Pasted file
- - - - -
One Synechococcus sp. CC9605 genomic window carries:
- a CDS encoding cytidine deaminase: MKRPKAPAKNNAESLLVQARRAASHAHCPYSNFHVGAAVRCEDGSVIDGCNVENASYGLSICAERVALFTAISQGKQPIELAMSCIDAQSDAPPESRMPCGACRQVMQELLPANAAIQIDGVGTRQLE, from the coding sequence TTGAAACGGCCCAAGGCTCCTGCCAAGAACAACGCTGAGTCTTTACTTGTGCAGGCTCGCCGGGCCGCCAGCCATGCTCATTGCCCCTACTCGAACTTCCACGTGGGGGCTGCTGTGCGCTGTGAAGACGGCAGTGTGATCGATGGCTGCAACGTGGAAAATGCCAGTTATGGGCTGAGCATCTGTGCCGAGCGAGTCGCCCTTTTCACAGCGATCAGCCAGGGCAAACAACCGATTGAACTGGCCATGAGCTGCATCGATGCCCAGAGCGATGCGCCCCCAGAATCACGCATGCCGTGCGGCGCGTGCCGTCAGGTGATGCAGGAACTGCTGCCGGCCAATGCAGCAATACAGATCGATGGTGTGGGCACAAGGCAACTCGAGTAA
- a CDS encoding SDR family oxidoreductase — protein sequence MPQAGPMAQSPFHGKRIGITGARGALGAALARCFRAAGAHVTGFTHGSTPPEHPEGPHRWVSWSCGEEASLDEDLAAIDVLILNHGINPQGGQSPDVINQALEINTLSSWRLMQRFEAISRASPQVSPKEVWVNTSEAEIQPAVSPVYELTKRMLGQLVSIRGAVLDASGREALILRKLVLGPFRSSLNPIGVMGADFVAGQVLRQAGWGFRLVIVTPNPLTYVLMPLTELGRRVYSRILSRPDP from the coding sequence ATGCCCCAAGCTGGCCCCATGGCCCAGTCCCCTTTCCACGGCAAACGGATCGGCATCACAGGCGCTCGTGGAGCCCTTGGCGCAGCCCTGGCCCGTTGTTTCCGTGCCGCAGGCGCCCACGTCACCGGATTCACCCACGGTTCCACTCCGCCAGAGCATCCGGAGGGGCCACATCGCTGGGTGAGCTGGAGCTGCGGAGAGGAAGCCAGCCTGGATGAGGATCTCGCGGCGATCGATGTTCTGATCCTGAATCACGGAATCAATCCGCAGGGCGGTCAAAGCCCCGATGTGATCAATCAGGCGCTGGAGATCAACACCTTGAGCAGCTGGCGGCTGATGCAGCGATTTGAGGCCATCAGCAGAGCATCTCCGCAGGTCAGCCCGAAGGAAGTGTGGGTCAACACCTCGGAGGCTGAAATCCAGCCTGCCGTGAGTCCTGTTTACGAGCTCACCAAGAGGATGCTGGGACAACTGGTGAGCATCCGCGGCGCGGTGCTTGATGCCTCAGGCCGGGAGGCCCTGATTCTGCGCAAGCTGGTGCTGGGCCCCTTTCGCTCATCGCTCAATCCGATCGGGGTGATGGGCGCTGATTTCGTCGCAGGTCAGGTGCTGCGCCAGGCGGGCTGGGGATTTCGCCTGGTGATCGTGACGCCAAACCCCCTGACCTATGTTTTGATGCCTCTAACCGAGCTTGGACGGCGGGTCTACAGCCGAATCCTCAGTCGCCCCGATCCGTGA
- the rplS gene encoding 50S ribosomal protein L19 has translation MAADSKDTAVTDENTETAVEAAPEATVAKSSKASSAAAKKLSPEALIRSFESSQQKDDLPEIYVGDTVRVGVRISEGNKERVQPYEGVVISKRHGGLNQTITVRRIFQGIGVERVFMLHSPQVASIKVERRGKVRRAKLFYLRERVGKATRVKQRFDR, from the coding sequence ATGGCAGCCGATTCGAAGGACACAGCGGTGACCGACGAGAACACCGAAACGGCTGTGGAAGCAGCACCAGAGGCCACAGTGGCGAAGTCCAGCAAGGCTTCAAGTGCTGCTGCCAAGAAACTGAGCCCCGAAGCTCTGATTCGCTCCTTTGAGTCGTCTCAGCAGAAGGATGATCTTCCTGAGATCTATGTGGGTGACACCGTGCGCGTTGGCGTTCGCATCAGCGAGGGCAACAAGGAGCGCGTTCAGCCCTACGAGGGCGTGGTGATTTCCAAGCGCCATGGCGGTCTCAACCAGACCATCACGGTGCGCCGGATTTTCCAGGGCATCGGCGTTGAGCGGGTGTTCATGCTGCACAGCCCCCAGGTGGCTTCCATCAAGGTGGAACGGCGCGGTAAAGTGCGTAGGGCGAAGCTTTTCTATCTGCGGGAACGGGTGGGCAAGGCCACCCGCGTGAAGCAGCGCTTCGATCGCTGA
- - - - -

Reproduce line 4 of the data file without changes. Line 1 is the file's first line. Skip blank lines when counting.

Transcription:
- the rplS gene encoding 50S ribosomal protein L19 has translation MAADSKDTAVTDENTETAVEAAPEATVAKSSKASSAAAKKLSPEALIRSFESSQQKDDLPEIYVGDTVRVGVRISEGNKERVQPYEGVVISKRHGGLNQTITVRRIFQGIGVERVFMLHSPQVASIKVERRGKVRRAKLFYLRERVGKATRVKQRFDR, from the coding sequence ATGGCAGCCGATTCGAAGGACACAGCGGTGACCGACGAGAACACCGAAACGGCTGTGGAAGCAGCACCAGAGGCCACAGTGGCGAAGTCCAGCAAGGCTTCAAGTGCTGCTGCCAAGAAACTGAGCCCCGAAGCTCTGATTCGCTCCTTTGAGTCGTCTCAGCAGAAGGATGATCTTCCTGAGATCTATGTGGGTGACACCGTGCGCGTTGGCGTTCGCATCAGCGAGGGCAACAAGGAGCGCGTTCAGCCCTACGAGGGCGTGGTGATTTCCAAGCGCCATGGCGGTCTCAACCAGACCATCACGGTGCGCCGGATTTTCCAGGGCATCGGCGTTGAGCGGGTGTTCATGCTGCACAGCCCCCAGGTGGCTTCCATCAAGGTGGAACGGCGCGGTAAAGTGCGTAGGGCGAAGCTTTTCTATCTGCGGGAACGGGTGGGCAAGGCCACCCGCGTGAAGCAGCGCTTCGATCGCTGA